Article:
IN an industry facing many headwinds, from rising overheads to Brexit-sparked staffing shortages, hospitality entrepreneur Tony Story has seen business move steadily in one direction since acquiring The Kingsmills Hotel in Inverness in 2007.

In fact, trade has been so broadly upward for the Kingsmills Hotel Group over the last 12 years that not only did the firm invest £7 million to launch a five-star hotel in the Highland capital earlier this year, it is also planning another.

The Kingsmills group opened Ness Walk, a 47-bedroom hotel in a Grade B listed building, at the height of the summer, following a three-year development process.

And it will be followed next year by a third hotel in the city, with the firm also casting its eye over potential opportunities on the Isle of Skye.

The company has secured planning permission to transform a building on Church Street, Inverness, where it plans to launch as Kin, a 70-bedroom, four-star hotel. It is hoped Kin will open at some stage next year, following an investment of £8m.

Kingsmills’ expansion comes during a year when economic surveys have repeatedly underlined the dampening effect Brexit uncertainty is having on business investment. Not only that, but hoteliers around Scotland have been reporting a drop in visitors from the European Union (EU) this year.

Thankfully for Mr Story, the Kingsmills Hotel Group has encountered no such difficulties.

If anything, he said, the only discernible fall in visitor number this year has come from the domestic market, with UK-based tourists proving to be less inclined to visit the Highlands for short breaks owing to the poor summer weather. Even then, the fall appears to have been marginal.

“We get a lot of our business from the US, so nothing much changes,” said Mr Story, who ran hotels for such industry giants as Holiday Inn and Millennium Copthorne before launching Kingsmills.

“A lot of them are returning folk, [on] heritage-type trips [tracing] roots and all the rest of it. The bigger number of visitors are doing Europe."

Yet he does recognise that Brexit uncertainty will be coming into the thoughts of many holidaymakers.

“Why place uncertainty in front of folk when it is just an obstacle to buy?”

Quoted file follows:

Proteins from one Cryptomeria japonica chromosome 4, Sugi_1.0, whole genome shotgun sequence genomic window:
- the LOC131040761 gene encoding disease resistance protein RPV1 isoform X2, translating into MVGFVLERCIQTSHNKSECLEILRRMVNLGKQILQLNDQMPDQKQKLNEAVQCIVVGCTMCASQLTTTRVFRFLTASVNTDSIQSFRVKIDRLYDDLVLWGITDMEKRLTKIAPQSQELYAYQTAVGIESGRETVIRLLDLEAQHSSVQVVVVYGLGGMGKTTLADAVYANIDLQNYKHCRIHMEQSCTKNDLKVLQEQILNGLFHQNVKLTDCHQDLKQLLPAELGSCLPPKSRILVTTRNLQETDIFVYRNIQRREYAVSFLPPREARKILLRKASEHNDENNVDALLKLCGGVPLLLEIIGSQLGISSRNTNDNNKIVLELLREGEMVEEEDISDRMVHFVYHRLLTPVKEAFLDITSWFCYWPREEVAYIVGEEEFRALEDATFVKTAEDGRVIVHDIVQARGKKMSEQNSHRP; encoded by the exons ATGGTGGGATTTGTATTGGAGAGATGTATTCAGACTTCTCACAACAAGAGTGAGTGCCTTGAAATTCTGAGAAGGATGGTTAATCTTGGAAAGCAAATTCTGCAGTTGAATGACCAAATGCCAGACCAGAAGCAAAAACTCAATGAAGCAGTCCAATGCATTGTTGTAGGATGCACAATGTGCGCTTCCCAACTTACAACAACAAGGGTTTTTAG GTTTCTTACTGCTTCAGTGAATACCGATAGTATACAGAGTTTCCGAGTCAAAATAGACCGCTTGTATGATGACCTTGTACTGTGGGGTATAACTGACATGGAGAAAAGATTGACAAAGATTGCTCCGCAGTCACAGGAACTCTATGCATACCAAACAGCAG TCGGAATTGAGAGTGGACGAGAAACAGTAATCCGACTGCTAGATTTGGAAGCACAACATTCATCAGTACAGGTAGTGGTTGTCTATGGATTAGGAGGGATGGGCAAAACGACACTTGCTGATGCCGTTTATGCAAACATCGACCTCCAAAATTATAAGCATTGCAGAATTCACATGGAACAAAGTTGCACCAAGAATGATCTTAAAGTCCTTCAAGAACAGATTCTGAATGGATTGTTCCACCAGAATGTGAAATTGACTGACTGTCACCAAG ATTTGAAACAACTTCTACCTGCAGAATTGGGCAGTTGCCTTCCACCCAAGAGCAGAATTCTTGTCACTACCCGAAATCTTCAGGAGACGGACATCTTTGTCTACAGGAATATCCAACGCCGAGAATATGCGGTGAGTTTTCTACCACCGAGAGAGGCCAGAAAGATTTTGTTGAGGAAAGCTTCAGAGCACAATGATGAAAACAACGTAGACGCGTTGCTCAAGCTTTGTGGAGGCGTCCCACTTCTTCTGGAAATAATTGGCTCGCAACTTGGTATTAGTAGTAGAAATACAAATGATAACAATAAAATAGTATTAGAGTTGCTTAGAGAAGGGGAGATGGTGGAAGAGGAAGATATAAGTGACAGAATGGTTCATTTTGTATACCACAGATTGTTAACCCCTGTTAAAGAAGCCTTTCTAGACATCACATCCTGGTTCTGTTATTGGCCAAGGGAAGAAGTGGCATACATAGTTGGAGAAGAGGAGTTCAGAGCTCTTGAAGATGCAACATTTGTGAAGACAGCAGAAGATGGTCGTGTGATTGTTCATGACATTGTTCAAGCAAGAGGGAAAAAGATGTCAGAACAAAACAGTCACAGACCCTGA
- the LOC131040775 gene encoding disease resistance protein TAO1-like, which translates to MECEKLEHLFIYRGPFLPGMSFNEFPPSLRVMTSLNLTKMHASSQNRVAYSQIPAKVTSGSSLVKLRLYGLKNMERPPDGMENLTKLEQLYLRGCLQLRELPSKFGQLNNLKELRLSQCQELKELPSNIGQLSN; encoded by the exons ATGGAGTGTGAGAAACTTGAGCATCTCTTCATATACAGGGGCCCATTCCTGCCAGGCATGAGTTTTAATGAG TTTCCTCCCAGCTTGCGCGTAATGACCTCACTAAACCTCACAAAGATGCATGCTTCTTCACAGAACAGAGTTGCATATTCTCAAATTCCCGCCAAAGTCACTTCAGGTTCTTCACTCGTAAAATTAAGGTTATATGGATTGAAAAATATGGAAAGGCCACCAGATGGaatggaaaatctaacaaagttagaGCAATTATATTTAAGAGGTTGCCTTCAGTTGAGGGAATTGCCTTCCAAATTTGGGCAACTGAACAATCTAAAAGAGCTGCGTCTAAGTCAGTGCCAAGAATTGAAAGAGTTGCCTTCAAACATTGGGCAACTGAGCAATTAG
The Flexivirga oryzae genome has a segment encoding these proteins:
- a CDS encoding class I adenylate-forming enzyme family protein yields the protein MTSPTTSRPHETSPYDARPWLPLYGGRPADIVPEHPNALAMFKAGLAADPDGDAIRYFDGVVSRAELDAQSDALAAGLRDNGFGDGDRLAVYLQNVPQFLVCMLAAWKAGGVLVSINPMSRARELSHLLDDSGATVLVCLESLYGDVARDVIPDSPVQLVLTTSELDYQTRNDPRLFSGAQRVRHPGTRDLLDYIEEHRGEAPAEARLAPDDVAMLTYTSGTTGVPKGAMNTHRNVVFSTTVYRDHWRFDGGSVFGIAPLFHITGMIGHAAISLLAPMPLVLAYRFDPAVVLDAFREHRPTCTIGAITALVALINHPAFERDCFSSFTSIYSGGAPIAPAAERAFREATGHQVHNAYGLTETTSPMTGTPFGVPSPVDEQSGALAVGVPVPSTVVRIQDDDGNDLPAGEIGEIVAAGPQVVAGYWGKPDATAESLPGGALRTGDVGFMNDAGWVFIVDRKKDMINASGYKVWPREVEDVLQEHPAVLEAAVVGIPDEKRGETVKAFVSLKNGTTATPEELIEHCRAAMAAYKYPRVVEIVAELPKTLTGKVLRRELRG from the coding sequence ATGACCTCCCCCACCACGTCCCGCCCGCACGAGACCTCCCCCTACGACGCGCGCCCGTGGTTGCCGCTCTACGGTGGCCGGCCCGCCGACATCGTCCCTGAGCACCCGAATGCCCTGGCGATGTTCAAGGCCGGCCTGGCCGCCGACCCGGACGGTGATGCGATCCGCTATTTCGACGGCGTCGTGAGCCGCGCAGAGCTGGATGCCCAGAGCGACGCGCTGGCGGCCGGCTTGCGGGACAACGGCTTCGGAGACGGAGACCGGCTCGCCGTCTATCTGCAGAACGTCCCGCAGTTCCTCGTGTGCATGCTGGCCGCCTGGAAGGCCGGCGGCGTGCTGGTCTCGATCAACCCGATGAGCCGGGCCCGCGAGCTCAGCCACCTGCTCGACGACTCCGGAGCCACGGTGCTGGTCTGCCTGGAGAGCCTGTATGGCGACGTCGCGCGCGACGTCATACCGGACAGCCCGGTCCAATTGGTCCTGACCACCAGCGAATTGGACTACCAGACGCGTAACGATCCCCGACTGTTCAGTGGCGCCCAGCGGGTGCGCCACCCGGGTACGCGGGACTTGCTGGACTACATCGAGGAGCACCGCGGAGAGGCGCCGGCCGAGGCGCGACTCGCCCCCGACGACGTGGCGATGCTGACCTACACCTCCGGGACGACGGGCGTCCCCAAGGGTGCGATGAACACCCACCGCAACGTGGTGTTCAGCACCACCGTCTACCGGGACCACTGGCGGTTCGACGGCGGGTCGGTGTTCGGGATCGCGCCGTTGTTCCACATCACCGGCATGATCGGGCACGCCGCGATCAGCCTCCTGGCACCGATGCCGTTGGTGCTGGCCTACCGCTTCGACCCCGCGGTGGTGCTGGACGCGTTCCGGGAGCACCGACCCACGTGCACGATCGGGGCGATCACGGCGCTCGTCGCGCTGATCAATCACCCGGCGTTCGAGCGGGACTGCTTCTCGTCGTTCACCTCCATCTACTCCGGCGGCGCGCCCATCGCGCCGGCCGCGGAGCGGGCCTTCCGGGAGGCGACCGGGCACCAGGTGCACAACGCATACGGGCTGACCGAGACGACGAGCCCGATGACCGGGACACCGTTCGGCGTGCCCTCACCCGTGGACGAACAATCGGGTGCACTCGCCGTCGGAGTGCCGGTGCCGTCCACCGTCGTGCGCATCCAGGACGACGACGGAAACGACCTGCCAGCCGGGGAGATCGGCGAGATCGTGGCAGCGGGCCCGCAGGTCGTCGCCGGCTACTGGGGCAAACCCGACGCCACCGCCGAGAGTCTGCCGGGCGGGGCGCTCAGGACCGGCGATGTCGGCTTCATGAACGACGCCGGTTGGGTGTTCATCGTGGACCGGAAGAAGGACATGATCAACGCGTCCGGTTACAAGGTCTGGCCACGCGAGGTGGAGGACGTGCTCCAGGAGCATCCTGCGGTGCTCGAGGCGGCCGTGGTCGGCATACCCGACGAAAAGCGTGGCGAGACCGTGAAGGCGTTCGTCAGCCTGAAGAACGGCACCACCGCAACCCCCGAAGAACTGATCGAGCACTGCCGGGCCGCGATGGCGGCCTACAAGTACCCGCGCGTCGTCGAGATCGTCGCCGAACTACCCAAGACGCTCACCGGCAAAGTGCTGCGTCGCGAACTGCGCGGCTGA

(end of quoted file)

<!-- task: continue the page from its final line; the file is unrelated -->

Noting that between 80% and 85% per cent of guests at Ness Walk have been from overseas since it opened, Mr Story added: “Fortunately, we were pretty much the same the level in August and July as we were last year.”

It would also be wrong to suggest the firm’s operations untouched by Brexit. Mr Story, who is also a former director of Golden Beach Hotels Ghana, said EU nationals account for a large part of his workforce, and worries about their status going forward.

His concern was reflected by comments made recently to The Herald by Marc Crothall, chief executive of the Scottish Tourism Alliance, who said Brexit-sparked labour shortages was still the biggest concern for employers in the industry.

“It is probably the greatest single challenge we have,” Mr Story said. “It’s extremely worrying, because we have an industry that we can continue to grow, but the human resource is becoming more and more limited.

“We have seen a huge decrease in the number of people from Europe to work in Inverness, because of the uncertainty.”

Asked when the downturn began, Mr Story said: “[For] a couple of years, we have seen a decline. Our percentage of employees coming from overseas has declined.

“Some may argue that it is actually good thing – I don’t believe that it is. I think we need to be able to get the highest possible calibre of person that we can into the job, and I really hope that Government will come back from this, “you can come and work here as long as you are earning more than thirty grand”, because that does not help many of the industries in the Highlands that need people to working at less than thirty grand.

“Hotels, restaurants, bars, construction, perhaps fish processing etc.

“It’s a big challenge, and an unnecessary one.”